Arrow Review: “The Huntress Returns” (Season 1, Episode 17)

“Me being happy isn’t what’s important right now” – Oliver Queen

Phew. Man, that is a relief to hear. Thanks for taking a load off my mind Ollie, because, boy, this was not a great week for you, was it buddy? I like to take notes when watching Arrow, and about halfway through “The Huntress Returns,” I punched in a line about how this week was trying to demonstrate the damage that could be done when people know about Oliver’s double life. But during each commercial break, I had to come back to that line, and keep bumping the font size up a notch for emphasis. Even after we’ve seen him tortured on the island, beaten within an inch of his life by the Dark Archer, and left heartbroken by the woman now trying to ruin him, “The Huntress Returns” stands out as a particularly rough episode for poor Oliver Queen.

Let’s circle back for a second, first. After the disappointing conclusion to her two-part introduction, back in those salad days of twenty ‘O twelve, I was nonetheless optimistic about the inevitable return of Oliver’s psycho-ex (Digg’s words), Helena Bertinelli, AKA Huntress. Anything to break up the “listee of the week” formula was a breath of fresh air, even by episode seven, and bringing about the change in tempo through an unexpected DC big shot made for a memorable one-two introductory arc. Memorable, tough not altogether successful, mind you. The character of Huntress got lost amid the show’s schizophrenic approach to Oliver’s moral code, which had him executing crooks by the barrel load one week, then suddenly finding his scruples the next, much the same way some of us rediscover our compunction at the end of a row of Oreos…before starting in on another layer a day later.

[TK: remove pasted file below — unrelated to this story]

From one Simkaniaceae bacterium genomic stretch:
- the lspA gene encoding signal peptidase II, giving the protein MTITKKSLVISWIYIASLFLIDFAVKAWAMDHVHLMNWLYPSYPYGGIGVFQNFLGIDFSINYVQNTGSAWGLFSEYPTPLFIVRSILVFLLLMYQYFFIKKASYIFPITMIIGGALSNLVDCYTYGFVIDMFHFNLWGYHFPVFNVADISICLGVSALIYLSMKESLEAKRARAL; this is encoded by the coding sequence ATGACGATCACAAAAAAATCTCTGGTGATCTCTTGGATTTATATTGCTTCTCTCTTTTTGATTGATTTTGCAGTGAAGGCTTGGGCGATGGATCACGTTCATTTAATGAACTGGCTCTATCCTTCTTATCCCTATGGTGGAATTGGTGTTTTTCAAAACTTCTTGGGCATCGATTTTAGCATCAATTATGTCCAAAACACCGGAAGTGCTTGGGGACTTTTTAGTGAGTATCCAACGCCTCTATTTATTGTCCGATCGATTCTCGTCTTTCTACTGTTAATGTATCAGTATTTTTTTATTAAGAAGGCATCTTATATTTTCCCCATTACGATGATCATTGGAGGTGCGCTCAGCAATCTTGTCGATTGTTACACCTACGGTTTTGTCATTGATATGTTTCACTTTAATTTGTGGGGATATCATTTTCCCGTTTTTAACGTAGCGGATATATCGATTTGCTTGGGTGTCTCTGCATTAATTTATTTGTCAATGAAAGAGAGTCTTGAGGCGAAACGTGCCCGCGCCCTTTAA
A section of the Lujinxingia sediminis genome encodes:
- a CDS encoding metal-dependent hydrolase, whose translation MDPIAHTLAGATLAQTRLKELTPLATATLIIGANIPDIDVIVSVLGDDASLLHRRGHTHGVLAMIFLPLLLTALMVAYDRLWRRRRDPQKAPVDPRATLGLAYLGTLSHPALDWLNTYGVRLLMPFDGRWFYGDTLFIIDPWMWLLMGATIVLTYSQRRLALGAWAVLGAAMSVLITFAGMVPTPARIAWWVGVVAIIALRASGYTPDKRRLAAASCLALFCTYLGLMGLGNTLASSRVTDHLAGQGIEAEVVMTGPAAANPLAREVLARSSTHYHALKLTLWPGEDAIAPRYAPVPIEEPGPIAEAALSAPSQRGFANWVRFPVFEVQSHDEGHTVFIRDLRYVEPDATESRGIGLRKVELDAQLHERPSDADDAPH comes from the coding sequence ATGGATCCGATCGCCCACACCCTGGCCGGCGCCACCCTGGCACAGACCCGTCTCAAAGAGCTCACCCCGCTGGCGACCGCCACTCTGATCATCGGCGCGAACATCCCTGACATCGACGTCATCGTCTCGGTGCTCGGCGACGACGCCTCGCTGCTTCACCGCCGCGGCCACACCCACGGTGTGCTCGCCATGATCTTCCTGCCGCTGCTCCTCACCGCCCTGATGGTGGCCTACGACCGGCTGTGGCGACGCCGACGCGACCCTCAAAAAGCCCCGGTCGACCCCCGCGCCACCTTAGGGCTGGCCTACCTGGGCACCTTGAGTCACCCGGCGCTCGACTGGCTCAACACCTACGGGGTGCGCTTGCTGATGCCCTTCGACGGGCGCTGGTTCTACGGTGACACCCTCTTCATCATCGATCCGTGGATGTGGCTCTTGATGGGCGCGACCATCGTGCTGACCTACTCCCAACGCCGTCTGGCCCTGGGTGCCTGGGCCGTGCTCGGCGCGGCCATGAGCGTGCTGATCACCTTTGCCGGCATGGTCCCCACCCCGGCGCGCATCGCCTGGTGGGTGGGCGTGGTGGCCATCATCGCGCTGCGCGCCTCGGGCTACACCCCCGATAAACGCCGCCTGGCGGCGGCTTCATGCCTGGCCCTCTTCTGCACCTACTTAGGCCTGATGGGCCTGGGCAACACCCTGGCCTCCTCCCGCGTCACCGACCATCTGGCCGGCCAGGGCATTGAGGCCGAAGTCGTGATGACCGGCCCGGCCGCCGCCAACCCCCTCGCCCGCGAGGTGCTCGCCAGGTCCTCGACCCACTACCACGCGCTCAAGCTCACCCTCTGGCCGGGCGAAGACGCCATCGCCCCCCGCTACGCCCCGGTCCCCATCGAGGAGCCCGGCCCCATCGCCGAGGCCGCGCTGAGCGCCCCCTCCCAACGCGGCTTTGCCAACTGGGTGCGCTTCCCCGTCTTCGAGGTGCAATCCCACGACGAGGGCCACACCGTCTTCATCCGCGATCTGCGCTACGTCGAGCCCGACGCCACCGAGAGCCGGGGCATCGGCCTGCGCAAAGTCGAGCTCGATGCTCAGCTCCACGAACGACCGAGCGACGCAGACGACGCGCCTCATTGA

But I was hopeful all the same, because, despite how long it may have taken, Arrow has proven it can prop up initially anemic characters, even some I basically dubbed irredeemable months ago. Whenever the show takes a first stab at a newcomers to Starling City, it usually winds up well off the mark, and the second shot rarely lands much better. Roy Harper is a prime example. He’s off having a little protector-protectee romance with Thea, she having taken a shine to the hoodied dreamboat, the way many a young gal might when trying to save a brooding bad boy that looks like a pocket-sized Channing Tatum. There’s basically nothing to this plot as of now, beyond giving Willa Holland a reason to show up on set each week, and the promise that, yes, Roy Harper will probably end up being Oliver’s sidekick, the way he was in the comics (except updated to fight using parkour, like the kids like!).

But hey, promise like that can keep the geek recesses of my mind intrigued longer than is rightfully warranted, so there’s no to blame but myself for finding the Huntress’ return not quite as triumphant as the title makes it out to be, yet still looking forward to when she does some more returning. Even though Helena’s been globetrotting and soul searching for months since we last saw her, Stephen Amell’s hair has shown more growth, as she’s still got a mad-on quest to murder her former-mobster/current FBI snitch of a father. I liked Jessica De Gouw’s performance more back in “Muse of Fire,” than in the follow-up episode, “Vendetta,” and I figured out why tonight: turns out, she’s a much better actress when keeping Helena’s motives close to the vest, rather than shouting them out to the cheap seats.

Unfortunately, Huntress picks up emotionally and dramatically at the exact same place we left her, so there’s more iffy De Gouw to be found this week than good. Her best scene occurs when Helena first comes knocking on Oliver’s door, found miming giggly chatter with Thea in Queen Manor, only to turn on a dime, and give her old beau an ultimatum: help her take the head off the Bertinelli family tree, once and for all, or see Oliver’s own lose a few branches. Good stuff, for starters, but Helena abandons all pretense of being coy about things afterward, and proceeds to stomp all over everyone in Oliver’s life, despite his belief that helping her will minimize collateral damage.

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